“I put on Tefillin and daven every day because Tefillin bring me comfort.”
“When we speak of ‘God’s hand,’ we are speaking of God’s action in the world.”
“I look at the straps on my hand, and I think that makes me a Mezuzah and I carry the word of God. Judaism believes the Mitzvot exist to help us find meaning in our lives. With every Mitzvah we forge a spiritual bond with God. In the case of Tefillin, this bond is spiritual, as well as physical. We literally bind God’s love symbol to our bodies. Our sages teach us that the commandment of Tefillin encompasses all others. We can actually see and feel the bond. “It’s one thing to talk about the mitzvot. It’s another thing to feel them on your body.”
“Have you ever truly loved? Have you ever felt so close to another human being that every moment together was precious? Where every moment apart was one of longing? Where every letter and memento from this person was something to be treasured? It’s almost as if God grasps your arm, holds on to you and says, ‘You can do this, I’m with you, I’m supporting you.’”
“Tefillin for me is breakfast with God.”
“The greatest love possible is the love between God and man and Tefillin are a sign of this love. Faith and love are very tenuous things. We can speak of them and think about them. But unless we do something about them, we tend to forget. Tefillin serve to help us, remember to be a ‘reminder before your eyes.’”
“I like to compare Tefillin to a satellite dish. That’s sort of what I feel like. I’m getting hooked up to the spiritual satellite system. I have this super connection, like I get every channel. I put Tefillin on and it takes me to another level. I’m on another level with God. It’s a feeling I don’t get with just a Tallit. It’s more.”
7 – FJMC – First Thoughts – A Tefillin Spiritual Primer – Meditation on Wearing Tefillin: Adapted from the Midrash
Breathe deeply with a cleansing breath:
When you lay Tefillin in the morning, you may want to take a moment and meditate on the presence of the angels, the heavenly messengers, and the SHECHINAH. Sit comfortably with your eyes closed and imagine a presence touching your Open Arm. This is the Angel Michael, drawing you closer to God. Your consciousness rises to a higher level, as you become more aware of every heartbeat, every songbird outside your window, and you feel a sense of oneness with the universe.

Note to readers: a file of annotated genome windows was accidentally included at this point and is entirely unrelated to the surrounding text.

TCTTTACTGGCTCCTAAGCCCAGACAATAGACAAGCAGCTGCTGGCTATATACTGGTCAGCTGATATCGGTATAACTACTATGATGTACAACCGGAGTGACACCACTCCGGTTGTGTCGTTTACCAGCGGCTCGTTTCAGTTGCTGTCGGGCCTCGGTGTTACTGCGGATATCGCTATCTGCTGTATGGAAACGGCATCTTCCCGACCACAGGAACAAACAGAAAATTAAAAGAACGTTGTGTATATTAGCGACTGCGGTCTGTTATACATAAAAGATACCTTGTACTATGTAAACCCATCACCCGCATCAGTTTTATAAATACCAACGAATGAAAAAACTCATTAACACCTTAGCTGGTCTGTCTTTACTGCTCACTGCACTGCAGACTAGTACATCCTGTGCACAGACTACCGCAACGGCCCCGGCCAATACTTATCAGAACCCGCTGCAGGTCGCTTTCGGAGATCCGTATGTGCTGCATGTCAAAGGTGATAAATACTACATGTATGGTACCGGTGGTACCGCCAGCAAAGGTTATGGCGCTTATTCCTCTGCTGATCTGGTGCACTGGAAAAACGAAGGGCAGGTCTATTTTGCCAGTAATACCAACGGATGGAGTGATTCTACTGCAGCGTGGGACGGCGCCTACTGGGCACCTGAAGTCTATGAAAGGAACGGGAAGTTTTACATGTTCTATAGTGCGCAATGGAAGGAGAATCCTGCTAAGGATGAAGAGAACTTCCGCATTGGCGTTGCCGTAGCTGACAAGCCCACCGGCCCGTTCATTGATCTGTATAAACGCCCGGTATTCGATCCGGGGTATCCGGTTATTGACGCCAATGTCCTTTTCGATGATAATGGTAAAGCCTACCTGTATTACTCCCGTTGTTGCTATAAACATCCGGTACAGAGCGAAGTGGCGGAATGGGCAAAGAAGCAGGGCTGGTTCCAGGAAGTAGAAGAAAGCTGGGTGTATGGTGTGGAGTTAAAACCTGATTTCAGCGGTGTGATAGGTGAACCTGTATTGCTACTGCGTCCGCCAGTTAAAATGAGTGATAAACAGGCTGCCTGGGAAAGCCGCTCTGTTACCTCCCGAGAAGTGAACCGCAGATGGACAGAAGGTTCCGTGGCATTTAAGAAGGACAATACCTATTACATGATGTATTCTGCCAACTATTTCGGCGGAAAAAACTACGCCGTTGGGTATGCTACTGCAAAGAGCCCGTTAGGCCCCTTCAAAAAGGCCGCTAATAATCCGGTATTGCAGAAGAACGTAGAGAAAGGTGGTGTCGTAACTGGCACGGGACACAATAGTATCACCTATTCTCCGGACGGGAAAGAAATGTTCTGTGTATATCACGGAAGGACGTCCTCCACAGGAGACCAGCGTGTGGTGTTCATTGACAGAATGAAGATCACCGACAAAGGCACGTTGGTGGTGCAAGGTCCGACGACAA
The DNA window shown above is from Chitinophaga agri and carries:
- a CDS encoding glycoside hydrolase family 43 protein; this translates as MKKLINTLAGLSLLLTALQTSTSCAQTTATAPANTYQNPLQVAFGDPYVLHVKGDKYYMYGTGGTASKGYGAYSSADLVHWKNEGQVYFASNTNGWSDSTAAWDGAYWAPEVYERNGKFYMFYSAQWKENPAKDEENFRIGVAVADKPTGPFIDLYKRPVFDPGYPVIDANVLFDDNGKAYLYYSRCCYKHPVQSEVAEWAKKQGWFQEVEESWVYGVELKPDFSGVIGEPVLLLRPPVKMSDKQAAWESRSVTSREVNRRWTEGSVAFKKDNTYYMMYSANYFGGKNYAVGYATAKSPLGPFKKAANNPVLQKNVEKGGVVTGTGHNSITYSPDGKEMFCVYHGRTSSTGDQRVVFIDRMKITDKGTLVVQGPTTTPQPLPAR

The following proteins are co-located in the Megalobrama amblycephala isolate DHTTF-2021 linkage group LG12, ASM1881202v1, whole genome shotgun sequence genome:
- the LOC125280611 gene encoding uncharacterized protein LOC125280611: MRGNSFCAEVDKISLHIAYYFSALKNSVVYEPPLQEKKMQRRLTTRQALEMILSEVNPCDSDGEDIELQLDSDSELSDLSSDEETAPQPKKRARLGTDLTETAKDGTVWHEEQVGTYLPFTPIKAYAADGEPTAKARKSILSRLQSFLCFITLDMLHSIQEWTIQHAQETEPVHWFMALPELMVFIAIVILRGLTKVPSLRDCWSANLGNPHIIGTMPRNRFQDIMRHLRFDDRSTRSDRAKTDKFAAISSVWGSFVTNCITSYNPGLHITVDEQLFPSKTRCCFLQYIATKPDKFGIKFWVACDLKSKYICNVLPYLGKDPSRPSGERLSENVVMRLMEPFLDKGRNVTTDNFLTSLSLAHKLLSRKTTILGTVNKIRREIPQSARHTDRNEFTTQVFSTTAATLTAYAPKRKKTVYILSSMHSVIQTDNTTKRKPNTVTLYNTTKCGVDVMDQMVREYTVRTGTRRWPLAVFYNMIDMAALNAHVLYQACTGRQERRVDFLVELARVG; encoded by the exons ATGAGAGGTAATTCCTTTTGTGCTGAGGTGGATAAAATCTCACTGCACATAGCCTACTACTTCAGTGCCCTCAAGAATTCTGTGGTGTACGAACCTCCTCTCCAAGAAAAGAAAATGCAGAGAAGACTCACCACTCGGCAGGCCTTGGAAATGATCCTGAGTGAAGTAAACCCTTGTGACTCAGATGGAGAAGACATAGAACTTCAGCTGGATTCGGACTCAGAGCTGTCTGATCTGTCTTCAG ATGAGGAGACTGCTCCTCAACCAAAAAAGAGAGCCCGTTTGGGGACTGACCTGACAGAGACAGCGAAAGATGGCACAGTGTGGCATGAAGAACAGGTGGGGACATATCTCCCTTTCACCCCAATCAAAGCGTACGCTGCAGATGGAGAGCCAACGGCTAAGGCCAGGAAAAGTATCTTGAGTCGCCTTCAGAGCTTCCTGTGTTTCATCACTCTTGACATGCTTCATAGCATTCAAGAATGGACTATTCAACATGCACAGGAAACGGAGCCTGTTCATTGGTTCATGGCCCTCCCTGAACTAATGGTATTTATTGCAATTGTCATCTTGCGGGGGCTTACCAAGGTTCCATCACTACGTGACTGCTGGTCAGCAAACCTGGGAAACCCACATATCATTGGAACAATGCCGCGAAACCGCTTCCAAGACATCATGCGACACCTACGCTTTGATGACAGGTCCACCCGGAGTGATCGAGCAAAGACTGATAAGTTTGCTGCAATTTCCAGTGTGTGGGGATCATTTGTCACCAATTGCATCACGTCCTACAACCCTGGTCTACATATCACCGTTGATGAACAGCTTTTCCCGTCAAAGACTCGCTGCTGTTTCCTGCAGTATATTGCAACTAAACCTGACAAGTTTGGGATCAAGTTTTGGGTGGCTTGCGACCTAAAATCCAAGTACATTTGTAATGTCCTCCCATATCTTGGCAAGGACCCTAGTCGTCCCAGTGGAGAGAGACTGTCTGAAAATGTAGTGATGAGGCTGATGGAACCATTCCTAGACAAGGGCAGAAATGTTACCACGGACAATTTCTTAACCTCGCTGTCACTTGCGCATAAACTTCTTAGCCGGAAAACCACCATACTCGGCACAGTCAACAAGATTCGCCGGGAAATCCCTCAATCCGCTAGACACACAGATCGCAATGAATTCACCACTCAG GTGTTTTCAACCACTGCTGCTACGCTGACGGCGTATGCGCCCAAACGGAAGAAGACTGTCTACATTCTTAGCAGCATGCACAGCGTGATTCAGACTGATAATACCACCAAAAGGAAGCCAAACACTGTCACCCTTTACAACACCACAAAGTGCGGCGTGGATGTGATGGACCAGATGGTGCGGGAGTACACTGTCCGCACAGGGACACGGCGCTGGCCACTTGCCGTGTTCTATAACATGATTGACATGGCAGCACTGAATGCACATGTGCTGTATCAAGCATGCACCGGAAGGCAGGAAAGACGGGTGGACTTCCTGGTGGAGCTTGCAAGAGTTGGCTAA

Slowly shift your attention to your Bound Arm. Feel the straps pressing tightly around it – you are bound within them. This binding is not restrictive but liberating, like a loving couple bound in mutual love and respect to one another. Do you remember a wedding where you were bound up within the couples love? Taste that feeling, transfer it to your love of the God of creation. The Angel Gabriel will guide you on this path.
Before you, the Angel Uriel, directs your Vision. Imagine the BAYIT on your forehead as your Third Eye. Uriel allows you to visualize the future, perhaps a glimpse of the Messiah. Let yourself believe the world is not an endless cycle, but a continuously evolving organism constantly perfecting itself, becoming not only the image of God, it is God.
Feel the place where the knotted straps at the base of your skull where it joins the spine. Experience the Angel Raphael radiating healing down the back of your neck, across your shoulders, down across your chest, past your internal organs and into the seat of your NEFESH, which is the soul’s link to the physical world. Feel the healing power of God radiate throughout your body, your heart, and your soul.
All around you, the lovely feminine presence of the SHECHINAH – God’s bride and feminine self – surrounds you in love. This is God’s love, expressed in a way we can taste, smell, touch – the love between two people; friends, family, children, our life.
God’s love radiates the love in our hearts into the world. We can sense ourselves being aligned: the mind, the heart and the NEFESH – a straight vertical line reaching toward the heavens.
Breathe deeply with a cleansing breath.